We were delighted to report on a milestone on Twitter for our project last month:
We have now taken delivery of 9,992 pages from 35 borrowers’ receipt books from @pettigrew_s and the fabulous digitisation team at @CRC_EdUni. All during a global pandemic! We cannot thank them enough! These record the book borrowings of students and professors at the (1/3)
— Books & Borrowing, 1750-1830 (@books_borrowing) April 27, 2021
We now have 9,992 digitised pages from 35 of the University of Edinburgh’s eighteenth and early nineteenth century borrowing receipt books and registers. This is thanks to Susan Pettigrew the incredible team at Edinburgh’s Digital Imaging Unit who carried out a huge task in the midst of a global pandemic. We also wish to thank Elizabeth Quarmby Lawrence, Rare Books Librarian at Edinburgh’s Centre for Research Collections for her support during these unusual times. Our Digital Humanities Research Officer, Brian Aitken, has also been amazing and thanks to him the pages are safely stored and ready for processing in our content management system.
All we need to do now is transcribe the thousands of pages and analyse them….
The best place to start is, of course, the beginning. This, however, proved to be a big task. The earliest student borrowing receipt books for 1769 are in manuscript, but by February 1771 these had been replaced with printed pro forma pages to record loans and deposits for student borrowers. By starting with the first of the pro forma books (Da.2.9), I was able to populate our database with books and borrowers that should (and do) appear in the earlier volume (Da.2.8). At time of writing, I have completed transcribing Da.2.9 have gone back to the earlier volume.
The Edinburgh borrowing registers are true receipt books. The students had to deposit an amount equal to the value of the book or books they were borrowing. This would be returned to them upon the return of the books. Books were usually loaned for a fortnight, but could also be lent for a week or designated as ‘return on demand’ as they were in the professors’ registers – at least in the earliest manuscript register. The entry would then be scored out when the books were returned with varying degrees of vigour as can be seen in the images above. An efficient system, but one that does not make for ease of transcription!
What is striking even at this early stage of transcription is how different the books borrowed at Edinburgh were to those at Glasgow. (We will also be able to compare and contrast students at St Andrews for the same period.) At Glasgow, as detailed at the Glasgow Borrowing Registers project, the most-borrowed books from 1757 to 1771 were works of history, moral philosophy, sermons, and belles lettres. At Edinburgh, from 1769 to 1771, students were far more likely to borrow medical books on scurvy, fevers, and venereal diseases.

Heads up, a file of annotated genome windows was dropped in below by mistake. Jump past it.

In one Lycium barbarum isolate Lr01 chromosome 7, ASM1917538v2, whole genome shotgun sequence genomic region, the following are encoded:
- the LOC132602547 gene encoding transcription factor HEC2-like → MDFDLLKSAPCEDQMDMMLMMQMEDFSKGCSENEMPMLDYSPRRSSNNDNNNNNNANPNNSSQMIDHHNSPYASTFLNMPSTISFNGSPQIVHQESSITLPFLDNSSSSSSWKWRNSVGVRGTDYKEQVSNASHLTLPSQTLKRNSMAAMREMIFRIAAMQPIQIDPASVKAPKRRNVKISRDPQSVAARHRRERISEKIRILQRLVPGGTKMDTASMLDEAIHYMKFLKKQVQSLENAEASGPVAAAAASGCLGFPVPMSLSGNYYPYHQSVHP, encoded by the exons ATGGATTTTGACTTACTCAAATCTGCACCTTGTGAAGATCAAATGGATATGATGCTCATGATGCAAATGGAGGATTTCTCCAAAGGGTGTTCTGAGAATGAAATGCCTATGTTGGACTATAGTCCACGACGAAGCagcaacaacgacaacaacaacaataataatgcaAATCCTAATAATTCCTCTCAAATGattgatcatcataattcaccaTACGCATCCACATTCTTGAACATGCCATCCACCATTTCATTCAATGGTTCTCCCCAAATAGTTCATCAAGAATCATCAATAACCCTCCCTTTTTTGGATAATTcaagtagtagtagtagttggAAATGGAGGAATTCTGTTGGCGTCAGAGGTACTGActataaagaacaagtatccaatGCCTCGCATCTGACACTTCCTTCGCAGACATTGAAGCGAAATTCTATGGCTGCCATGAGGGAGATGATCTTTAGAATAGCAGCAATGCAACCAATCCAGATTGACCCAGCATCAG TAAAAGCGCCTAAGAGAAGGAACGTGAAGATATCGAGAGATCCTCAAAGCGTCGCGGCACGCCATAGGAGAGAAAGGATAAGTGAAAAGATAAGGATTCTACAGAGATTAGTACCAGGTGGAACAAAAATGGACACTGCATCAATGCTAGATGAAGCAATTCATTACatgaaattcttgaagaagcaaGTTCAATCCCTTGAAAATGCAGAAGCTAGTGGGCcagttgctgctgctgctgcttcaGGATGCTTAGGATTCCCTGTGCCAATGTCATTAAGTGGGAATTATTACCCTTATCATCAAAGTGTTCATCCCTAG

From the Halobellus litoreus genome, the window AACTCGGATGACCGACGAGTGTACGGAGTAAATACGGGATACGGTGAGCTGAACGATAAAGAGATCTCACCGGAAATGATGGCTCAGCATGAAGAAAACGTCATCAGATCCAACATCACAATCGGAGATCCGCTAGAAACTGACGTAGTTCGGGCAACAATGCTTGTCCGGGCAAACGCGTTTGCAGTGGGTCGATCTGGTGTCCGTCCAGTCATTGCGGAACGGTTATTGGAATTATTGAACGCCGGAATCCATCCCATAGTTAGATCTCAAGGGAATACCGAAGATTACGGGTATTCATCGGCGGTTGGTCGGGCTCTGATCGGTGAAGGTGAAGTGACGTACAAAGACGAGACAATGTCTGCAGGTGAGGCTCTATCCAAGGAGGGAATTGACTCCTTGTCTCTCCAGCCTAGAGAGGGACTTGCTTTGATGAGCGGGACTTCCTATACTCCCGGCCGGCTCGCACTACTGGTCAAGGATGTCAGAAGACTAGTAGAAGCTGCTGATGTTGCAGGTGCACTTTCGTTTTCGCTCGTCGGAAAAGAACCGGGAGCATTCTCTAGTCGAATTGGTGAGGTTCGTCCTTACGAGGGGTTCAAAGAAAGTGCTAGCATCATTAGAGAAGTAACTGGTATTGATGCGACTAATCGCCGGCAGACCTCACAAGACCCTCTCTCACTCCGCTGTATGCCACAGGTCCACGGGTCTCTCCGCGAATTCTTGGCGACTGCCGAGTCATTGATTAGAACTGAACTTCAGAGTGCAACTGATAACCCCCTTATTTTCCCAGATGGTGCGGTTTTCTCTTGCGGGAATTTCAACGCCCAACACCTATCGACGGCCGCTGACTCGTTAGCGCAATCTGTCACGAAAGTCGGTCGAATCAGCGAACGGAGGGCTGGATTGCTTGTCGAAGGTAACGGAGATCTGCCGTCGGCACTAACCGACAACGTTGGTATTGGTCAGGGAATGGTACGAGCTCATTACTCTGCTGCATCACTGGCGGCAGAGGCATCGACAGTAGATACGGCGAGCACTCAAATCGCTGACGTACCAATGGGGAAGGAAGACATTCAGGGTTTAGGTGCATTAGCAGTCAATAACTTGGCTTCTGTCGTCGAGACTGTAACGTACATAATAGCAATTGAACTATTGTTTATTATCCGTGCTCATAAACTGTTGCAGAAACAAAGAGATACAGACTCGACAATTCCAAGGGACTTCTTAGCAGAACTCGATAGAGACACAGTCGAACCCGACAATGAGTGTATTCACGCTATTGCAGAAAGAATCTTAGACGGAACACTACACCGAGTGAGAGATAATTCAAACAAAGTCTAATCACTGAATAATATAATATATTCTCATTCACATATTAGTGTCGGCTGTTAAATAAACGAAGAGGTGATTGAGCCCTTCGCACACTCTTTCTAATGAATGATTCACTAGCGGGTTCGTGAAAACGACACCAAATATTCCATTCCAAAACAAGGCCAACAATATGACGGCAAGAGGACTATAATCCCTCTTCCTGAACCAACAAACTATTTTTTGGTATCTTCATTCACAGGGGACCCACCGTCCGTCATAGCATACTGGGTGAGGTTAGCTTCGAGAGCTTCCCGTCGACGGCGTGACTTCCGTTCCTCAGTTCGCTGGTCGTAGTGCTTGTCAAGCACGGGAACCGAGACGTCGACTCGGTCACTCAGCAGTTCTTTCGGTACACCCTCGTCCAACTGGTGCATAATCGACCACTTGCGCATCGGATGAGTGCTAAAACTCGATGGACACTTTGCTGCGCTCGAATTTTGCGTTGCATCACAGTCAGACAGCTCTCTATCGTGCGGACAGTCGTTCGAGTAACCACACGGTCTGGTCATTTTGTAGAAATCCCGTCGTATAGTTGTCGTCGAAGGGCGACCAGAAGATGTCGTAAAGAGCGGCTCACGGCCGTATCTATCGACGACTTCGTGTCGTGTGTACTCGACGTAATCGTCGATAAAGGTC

The university was growing and gaining an international reputation as an ‘enlightened’ university under the guidance of its inspirational principal, Dr William Robertson. Robertson was in post from 1762 until his death in 1793. He had been a student of divinity at Edinburgh from 1733 to 1741. As principal, he oversaw the appointment of leading scholars to the university’s extant chairs and created new professorships in pharmacology (1768), surgery (1777), natural history (1790), astronomy (1790), and agriculture (1790).
Robertson saw the potential of the Edinburgh’s medical school and developed it. By mid-1760s, half of Edinburgh’s nearly 600 students were studying medicine. By 1793, there were 751 matriculated students and 427 of them medical students. Not all students matriculated. Many did not want or need to take a degree. Medical students from abroad might take degrees in London or Paris, divinity students only matriculated if they wanted to teach, and law students did not matriculate or graduate from the university at all.
This aspect of the University of Edinburgh’s student life makes our study even more valuable. We will be able to trace non-matriculated students via their library borrowing in a way that has not been possible before. Using the University of Edinburgh’s Historical Alumni database, as a starting point as it is incomplete, means that we can find out more about some of the students who did matriculate. Did the medical students go on to become physicians or surgeons? If so, we’ll be able to find them in other databases related to their professions and the same goes for students of other subjects.
In addition to developing the medical school, Robertson’s other developmental interest was in the library itself. He was a keen user of it. We have the professorial records from Edinburgh as well as those of the students to transcribe. Robertson is known to have borrowed more than 3500 volumes from the university library for himself and for the use of friends and family. His works were popular with the students of Edinburgh: his History of Scotland (1759) and his History of Charles V (1769) circulated alongside the medical books they favoured.
 Nicholas Phillipson, ‘The Making of an Enlightened University’, in Robert D. Anderson, Michael Lynch and Nicholas Phillipson, The University of Edinburgh: An Illustrated History (Edinburgh: Edinburgh University Press, 2003), pp. 51-102, at 79.
 Ibid., pp. 82-83.
 Ibid., p. 83.
 C. P. Finlayson and S. M. Simpson, ‘The History of the Library, 1710-1837’, in Jean R. Guild and Alexander Law (eds.), Edinburgh University Library, 1580-1980: A Collection of Historical Essays (Edinburgh: Edinburgh University Library, 1982), pp. 55-66, at 58.